If we look at the segments of the kidneys, then this isn't
indicating the relations they have with other organs.
This is actually just indicating
the various segments.
And each kidney is divided into five
segments. So we have one here in blue
and then we have 2, 3, 4 and 5.
We can't see these both on
each side. But on anteriorly we
can see we have got 1 here
and then anterior superior and
anterior inferior segments here.
We can't see those on this one; because,
this is more posterior view.
And this posterior view let us see
the posterior segments which is here.
The both of the superior and inferior
segments are viewable on both this
anterior and posterior view anterior here. And
we can see the inferior segment here and here.
So these 5 segments are important; because, each
segment of the kidney is supplied by a specific
segmental artery. And these
are segmental end arteries
which means they don't
have any anastomoses.
Like the anastomoses we saw between
the left gastric, right gastric,
left gastroomental, right gasroomental
we don't have that here for the kidneys.
We have these end arteries. So one branch
of the renal artery will go and supply
its specific segment.
One of these 5 segments.
So let's carry on looking
at the kidney. And let's
just have a brief little look at its
some external features. Appreciate this
kidney has been sectioned. So
we can see into the hilum
But let's have a look at some of these external
features. We can see we have a superior pole up here
and we have inferior pole
down here. We have a nice
convex lateral surface around
here and we have an indented
kind of a concave medial surface
and this is the renal hilum.
This space here is the renal hilum. The
renal hilum marks the entrance to a space.
I have indicated earlier located within
the kidney and that is the renal sinus.
So this space here is the renal sinus.
We can see it's covered with
it's filled with fat. Also
running within the renal sinus
through the renal hilum are the
renal veins, the renal arteries
and the renal pelvis. We'll see the formation of the renal
pelvis which is continuous inferiorly with the ureter
we will see the renal pelvis
is formed via major and minor
calices. And these drain the renal
pyramids, we will speak about these later on.
Also passing through the renal
hilum within the renal sinus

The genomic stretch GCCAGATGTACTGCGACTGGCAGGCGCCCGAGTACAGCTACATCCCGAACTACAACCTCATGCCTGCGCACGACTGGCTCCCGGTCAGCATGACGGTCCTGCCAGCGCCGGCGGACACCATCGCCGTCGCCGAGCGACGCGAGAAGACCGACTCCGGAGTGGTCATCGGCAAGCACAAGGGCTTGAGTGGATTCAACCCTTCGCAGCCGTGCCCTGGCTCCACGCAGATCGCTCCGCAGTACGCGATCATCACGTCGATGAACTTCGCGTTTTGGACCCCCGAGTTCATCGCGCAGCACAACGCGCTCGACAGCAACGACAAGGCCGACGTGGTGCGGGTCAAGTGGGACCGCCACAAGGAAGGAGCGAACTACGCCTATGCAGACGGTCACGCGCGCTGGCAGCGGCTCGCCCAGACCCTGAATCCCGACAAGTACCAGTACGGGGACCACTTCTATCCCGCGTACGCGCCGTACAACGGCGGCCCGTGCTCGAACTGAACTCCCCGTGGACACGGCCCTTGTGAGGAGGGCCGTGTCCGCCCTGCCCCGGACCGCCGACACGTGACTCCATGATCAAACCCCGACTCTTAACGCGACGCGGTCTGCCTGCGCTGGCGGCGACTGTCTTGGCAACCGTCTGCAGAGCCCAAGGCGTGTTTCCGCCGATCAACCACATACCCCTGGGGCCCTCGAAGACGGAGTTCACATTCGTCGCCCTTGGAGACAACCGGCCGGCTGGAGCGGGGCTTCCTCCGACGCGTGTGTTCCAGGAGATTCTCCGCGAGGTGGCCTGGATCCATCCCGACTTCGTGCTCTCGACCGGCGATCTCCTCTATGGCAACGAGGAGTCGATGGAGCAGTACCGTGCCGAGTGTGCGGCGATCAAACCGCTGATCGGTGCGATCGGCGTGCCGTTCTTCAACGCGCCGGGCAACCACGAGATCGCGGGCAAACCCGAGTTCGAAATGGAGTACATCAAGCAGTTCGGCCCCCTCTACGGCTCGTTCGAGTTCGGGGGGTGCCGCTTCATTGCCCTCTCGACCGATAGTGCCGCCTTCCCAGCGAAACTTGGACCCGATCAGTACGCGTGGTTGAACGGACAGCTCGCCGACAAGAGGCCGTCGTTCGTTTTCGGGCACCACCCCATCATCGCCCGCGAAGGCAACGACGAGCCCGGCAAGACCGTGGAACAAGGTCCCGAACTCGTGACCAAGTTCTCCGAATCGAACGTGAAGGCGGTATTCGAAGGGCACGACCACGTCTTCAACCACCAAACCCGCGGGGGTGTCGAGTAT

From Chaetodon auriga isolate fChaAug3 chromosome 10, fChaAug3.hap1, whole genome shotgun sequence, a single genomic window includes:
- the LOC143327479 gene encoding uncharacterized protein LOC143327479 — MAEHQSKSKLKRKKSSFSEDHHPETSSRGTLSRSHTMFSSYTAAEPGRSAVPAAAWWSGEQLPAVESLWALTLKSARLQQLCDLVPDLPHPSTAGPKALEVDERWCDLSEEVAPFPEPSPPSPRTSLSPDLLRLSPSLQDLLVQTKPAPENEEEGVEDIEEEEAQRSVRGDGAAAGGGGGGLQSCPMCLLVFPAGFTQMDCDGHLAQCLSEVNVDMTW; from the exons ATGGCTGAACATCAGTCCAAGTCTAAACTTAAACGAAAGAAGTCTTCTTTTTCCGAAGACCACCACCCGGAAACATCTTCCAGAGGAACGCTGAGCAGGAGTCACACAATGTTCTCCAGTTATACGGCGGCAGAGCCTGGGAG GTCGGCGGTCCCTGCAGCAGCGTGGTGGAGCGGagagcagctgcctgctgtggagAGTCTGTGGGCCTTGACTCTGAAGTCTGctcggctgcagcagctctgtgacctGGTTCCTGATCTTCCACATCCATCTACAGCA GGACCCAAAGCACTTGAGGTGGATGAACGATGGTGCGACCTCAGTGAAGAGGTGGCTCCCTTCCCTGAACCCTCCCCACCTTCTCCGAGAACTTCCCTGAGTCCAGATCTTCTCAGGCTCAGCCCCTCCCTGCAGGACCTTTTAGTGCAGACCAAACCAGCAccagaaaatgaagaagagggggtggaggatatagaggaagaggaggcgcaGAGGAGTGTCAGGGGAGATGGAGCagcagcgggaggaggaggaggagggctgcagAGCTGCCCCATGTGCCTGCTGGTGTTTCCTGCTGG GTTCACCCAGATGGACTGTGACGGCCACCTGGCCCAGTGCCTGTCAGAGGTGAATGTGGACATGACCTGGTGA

are going to be various nerves that
control the activity of the kidneys.
So make sure we are happy with the superior pole
and inferior pole, a nice curved lateral convex
surface and an indented medial
surface which is the renal hilum.
Each of these minor calices are going
to be formed via the renal pyramid.
And we can see these renal
pyramids indicated here.
And renal pyramids are where
the nephrons are located.
They do this water exchange
that control the
water content that control the salt
content and produce urine within the kidney.
And they pass these,
this fluid passes
through what's know as the renal papilla
and it opens up into a minor calyx.
So each of these renal pyramids, which we
can see here, separated by a renal column.
The renal column being an extension of
the cortex in between the pyramids.
These will give rise to a minor
calyx and the minor calices
are going to form a major calyx. So here
we have a number of minor calices
forming a major calyx. And you
may have 2 or 3 minor calices
merging to form a major calyx.
And 2 or three major calices
forming the renal pelvis.
So here we can have a minor, minor, minor
forming this major one here.
There are few more minor ones, here and
here, and they going on to form another
major one here. And a few more majors
receiving the minor calices
here. And ultimately these are all
coming in to form the renal pelvis.
This dilated kind of triangular shaped arch
within the renal hilum passes through
the renal hilum and it is then
continuous with the ureter.
We can see in this case that we have
may be a couple of renal pelvis
that kind of split. And we can also see
we have kind of a large renal pelvis here
there hasn't been split and it's receiving
those minor and major calices.